The War Nerd (previously) breaks tone somewhat to celebrate the life of Benjamin Grierson, who would go from being kicked in the head by a horse as a youth to leading, "the greatest cavalry raid of the whole war, riding from Tennessee 600 miles almost due south through enemy territory to land safe in Baton Rouge, LA, inflicting ten times the casualties he had himself—and then going on to be the one white officer who stood up for the black freedmen 'Buffalo Soldiers' in the far West, at a time when America was using white-vs-black to heal up the raw North-vs-South scars."
posted by Copronymus on Dec 19, 2011 - 6 comments

150th Anniversary of the Transcontinental Telegraph

150 years ago, a primitive Internet united the USA. "Long before there was an Internet or an iPad, before people were social networking and instant messaging, Americans had already gotten wired. Monday marks the 150th anniversary of the completion of the transcontinental telegraph. From sea to sea, it electronically knitted together a nation that was simultaneously tearing itself apart, North and South, in the Civil War. Americans soon saw that a breakthrough in the spread of technology could enhance national identity and, just as today, that it could vastly change lives."
posted by homunculus on Oct 23, 2011 - 49 comments

Report of The Truth Commission for El Salvador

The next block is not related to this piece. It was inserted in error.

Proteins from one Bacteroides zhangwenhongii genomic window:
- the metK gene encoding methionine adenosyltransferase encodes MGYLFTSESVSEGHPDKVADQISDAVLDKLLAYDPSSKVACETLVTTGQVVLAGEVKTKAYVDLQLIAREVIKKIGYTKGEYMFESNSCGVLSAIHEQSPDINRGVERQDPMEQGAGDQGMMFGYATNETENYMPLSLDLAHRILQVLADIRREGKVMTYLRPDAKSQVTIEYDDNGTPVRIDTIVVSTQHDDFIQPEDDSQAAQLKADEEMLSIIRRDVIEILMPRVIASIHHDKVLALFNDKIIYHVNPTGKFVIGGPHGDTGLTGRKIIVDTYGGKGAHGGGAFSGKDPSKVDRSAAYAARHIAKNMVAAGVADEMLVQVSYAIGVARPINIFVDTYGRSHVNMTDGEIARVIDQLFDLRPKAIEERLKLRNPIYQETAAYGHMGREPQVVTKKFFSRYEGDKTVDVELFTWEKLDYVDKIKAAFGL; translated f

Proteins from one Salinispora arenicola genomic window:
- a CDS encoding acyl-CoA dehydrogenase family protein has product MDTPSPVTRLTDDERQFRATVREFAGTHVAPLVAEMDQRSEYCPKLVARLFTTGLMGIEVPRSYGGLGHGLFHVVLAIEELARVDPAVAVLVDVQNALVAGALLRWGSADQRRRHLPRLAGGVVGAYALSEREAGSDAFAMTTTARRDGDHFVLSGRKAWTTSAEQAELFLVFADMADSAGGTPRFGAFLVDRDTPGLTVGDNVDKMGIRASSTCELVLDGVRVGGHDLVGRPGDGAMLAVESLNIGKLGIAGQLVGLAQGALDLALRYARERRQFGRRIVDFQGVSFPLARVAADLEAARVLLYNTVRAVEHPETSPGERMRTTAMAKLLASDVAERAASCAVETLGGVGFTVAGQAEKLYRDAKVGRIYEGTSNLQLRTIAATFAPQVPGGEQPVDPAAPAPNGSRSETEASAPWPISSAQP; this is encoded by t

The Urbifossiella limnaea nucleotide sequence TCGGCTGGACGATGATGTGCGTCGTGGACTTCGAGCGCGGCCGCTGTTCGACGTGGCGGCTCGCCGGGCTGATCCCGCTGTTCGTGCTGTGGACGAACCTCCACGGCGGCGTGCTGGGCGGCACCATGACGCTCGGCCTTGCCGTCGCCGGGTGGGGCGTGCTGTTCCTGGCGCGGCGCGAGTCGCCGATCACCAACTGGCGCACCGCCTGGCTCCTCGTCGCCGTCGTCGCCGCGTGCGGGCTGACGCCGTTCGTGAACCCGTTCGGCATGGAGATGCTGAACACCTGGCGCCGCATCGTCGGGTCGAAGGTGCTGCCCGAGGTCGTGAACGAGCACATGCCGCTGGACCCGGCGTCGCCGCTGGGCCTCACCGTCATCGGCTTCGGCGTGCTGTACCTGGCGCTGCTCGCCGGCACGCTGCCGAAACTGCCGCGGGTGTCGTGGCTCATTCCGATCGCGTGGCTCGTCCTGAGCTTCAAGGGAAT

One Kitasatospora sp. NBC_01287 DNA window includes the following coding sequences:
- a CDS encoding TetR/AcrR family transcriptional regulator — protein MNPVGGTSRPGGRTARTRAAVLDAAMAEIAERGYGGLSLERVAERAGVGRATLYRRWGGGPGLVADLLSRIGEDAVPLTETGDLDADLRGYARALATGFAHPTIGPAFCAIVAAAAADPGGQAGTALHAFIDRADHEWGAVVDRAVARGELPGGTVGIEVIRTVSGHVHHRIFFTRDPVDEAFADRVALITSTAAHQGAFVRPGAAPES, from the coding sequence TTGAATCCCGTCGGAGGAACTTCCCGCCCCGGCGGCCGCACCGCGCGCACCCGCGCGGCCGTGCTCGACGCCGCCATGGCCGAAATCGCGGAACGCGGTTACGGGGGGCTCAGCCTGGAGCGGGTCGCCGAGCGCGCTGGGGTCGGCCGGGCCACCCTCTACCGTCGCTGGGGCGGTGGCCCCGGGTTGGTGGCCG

On March 15, 1993, The Truth Commission for El Salvador published its report From Madness to Hope: the 12-year war in El Salvador. The Commission attributed the assassination of Archbishop Óscar Romero to the death squads, as well as the deaths of the victims of the El Mozote Massacre. ... Five days after the commission issued its report, the Legislative Assembly of El Salvador approved an amnesty law covering all the violent events of the war.
posted by Trurl on Sep 23, 2011 - 5 comments

I want to make my dad proud and not feel like he gave his life away for no reason

In 2005, Manuel Bravo, 35, walked to a stairwell of the Yarl's Wood Immigration Removal Center carrying a bedsheet. He hung himself. The note he left indicated that he had done it so that his son, Antonio Bravo, 13, could remain in the United Kingdom to be educated. The pair were to be deported back to war-torn Angola the next day, where they alleged that they had been victims of abuse by the ruling party. Now, Antonio is 19, training to be an electrician, speaking in Yorkshire dialect, no longer speaks his native Porteguese, and will be deported back to Angola if his humanitarian visa is not extended. "My family, they're English," he said, referring to the Beaumonts (his adoptive family). "Britain, that's my culture." [more inside]
posted by guster4lovers on Aug 27, 2011 - 32 comments

"The Civil War isn't tragic"

The Atlantic's Ta-nehisi Coates sparks months of debate with his contention that The Civil War Isn't Tragic. "The Civil War is our revolution. It ended slavery, and birthed both modern America, and modern black America. That can never be tragic to me." [more inside]
posted by Danila on Aug 25, 2011 - 116 comments

Civil War Diaries and Letters

Love and Valor the movie is based on the book, Love and Valor – The Intimate Civil War Letters Between Captain Jacob and Emeline Ritner Both projects by Charles Larimer. Hear him discuss these letters on Talk of Iowa. Mentioned in this episode: University of Iowa Libraries Civil War Diaries and Letters. Crowdsourcing transcription of these letters.
posted by cjorgensen on Jul 1, 2011 - 1 comment